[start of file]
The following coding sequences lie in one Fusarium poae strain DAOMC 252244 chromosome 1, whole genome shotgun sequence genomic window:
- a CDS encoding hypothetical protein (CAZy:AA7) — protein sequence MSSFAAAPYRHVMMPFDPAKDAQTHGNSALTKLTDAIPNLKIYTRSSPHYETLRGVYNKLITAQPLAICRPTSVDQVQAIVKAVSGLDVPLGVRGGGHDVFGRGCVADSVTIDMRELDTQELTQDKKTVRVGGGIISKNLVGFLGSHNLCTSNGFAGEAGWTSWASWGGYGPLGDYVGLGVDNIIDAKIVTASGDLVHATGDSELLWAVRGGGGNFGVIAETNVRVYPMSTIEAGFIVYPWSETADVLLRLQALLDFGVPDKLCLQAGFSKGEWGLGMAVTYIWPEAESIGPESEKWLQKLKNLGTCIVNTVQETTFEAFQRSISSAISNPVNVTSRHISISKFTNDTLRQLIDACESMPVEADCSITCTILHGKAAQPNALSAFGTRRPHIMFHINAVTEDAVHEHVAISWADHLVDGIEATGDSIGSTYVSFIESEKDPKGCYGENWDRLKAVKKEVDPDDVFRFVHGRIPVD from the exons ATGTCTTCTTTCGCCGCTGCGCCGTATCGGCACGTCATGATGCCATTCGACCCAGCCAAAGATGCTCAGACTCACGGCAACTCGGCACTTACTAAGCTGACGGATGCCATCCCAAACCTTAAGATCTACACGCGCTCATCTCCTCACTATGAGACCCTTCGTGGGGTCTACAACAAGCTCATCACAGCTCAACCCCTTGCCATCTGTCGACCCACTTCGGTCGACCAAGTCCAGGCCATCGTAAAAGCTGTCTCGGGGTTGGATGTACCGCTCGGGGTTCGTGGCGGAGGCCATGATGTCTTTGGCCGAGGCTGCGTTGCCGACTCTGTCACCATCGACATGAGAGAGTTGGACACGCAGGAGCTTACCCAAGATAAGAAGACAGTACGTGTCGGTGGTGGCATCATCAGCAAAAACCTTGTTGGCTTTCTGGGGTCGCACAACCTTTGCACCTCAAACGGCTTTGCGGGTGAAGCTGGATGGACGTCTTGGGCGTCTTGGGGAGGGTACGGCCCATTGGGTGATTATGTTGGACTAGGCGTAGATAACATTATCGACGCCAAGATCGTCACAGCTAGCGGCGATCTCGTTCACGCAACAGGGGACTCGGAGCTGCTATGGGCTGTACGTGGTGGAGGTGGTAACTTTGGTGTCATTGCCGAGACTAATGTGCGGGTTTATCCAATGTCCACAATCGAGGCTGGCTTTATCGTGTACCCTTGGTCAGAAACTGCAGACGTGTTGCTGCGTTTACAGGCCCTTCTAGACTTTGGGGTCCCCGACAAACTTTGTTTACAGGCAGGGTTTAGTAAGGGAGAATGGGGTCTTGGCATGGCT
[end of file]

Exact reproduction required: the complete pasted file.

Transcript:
The following coding sequences lie in one Fusarium poae strain DAOMC 252244 chromosome 1, whole genome shotgun sequence genomic window:
- a CDS encoding hypothetical protein (CAZy:AA7) — protein sequence MSSFAAAPYRHVMMPFDPAKDAQTHGNSALTKLTDAIPNLKIYTRSSPHYETLRGVYNKLITAQPLAICRPTSVDQVQAIVKAVSGLDVPLGVRGGGHDVFGRGCVADSVTIDMRELDTQELTQDKKTVRVGGGIISKNLVGFLGSHNLCTSNGFAGEAGWTSWASWGGYGPLGDYVGLGVDNIIDAKIVTASGDLVHATGDSELLWAVRGGGGNFGVIAETNVRVYPMSTIEAGFIVYPWSETADVLLRLQALLDFGVPDKLCLQAGFSKGEWGLGMAVTYIWPEAESIGPESEKWLQKLKNLGTCIVNTVQETTFEAFQRSISSAISNPVNVTSRHISISKFTNDTLRQLIDACESMPVEADCSITCTILHGKAAQPNALSAFGTRRPHIMFHINAVTEDAVHEHVAISWADHLVDGIEATGDSIGSTYVSFIESEKDPKGCYGENWDRLKAVKKEVDPDDVFRFVHGRIPVD from the exons ATGTCTTCTTTCGCCGCTGCGCCGTATCGGCACGTCATGATGCCATTCGACCCAGCCAAAGATGCTCAGACTCACGGCAACTCGGCACTTACTAAGCTGACGGATGCCATCCCAAACCTTAAGATCTACACGCGCTCATCTCCTCACTATGAGACCCTTCGTGGGGTCTACAACAAGCTCATCACAGCTCAACCCCTTGCCATCTGTCGACCCACTTCGGTCGACCAAGTCCAGGCCATCGTAAAAGCTGTCTCGGGGTTGGATGTACCGCTCGGGGTTCGTGGCGGAGGCCATGATGTCTTTGGCCGAGGCTGCGTTGCCGACTCTGTCACCATCGACATGAGAGAGTTGGACACGCAGGAGCTTACCCAAGATAAGAAGACAGTACGTGTCGGTGGTGGCATCATCAGCAAAAACCTTGTTGGCTTTCTGGGGTCGCACAACCTTTGCACCTCAAACGGCTTTGCGGGTGAAGCTGGATGGACGTCTTGGGCGTCTTGGGGAGGGTACGGCCCATTGGGTGATTATGTTGGACTAGGCGTAGATAACATTATCGACGCCAAGATCGTCACAGCTAGCGGCGATCTCGTTCACGCAACAGGGGACTCGGAGCTGCTATGGGCTGTACGTGGTGGAGGTGGTAACTTTGGTGTCATTGCCGAGACTAATGTGCGGGTTTATCCAATGTCCACAATCGAGGCTGGCTTTATCGTGTACCCTTGGTCAGAAACTGCAGACGTGTTGCTGCGTTTACAGGCCCTTCTAGACTTTGGGGTCCCCGACAAACTTTGTTTACAGGCAGGGTTTAGTAAGGGAGAATGGGGTCTTGGCATGGCT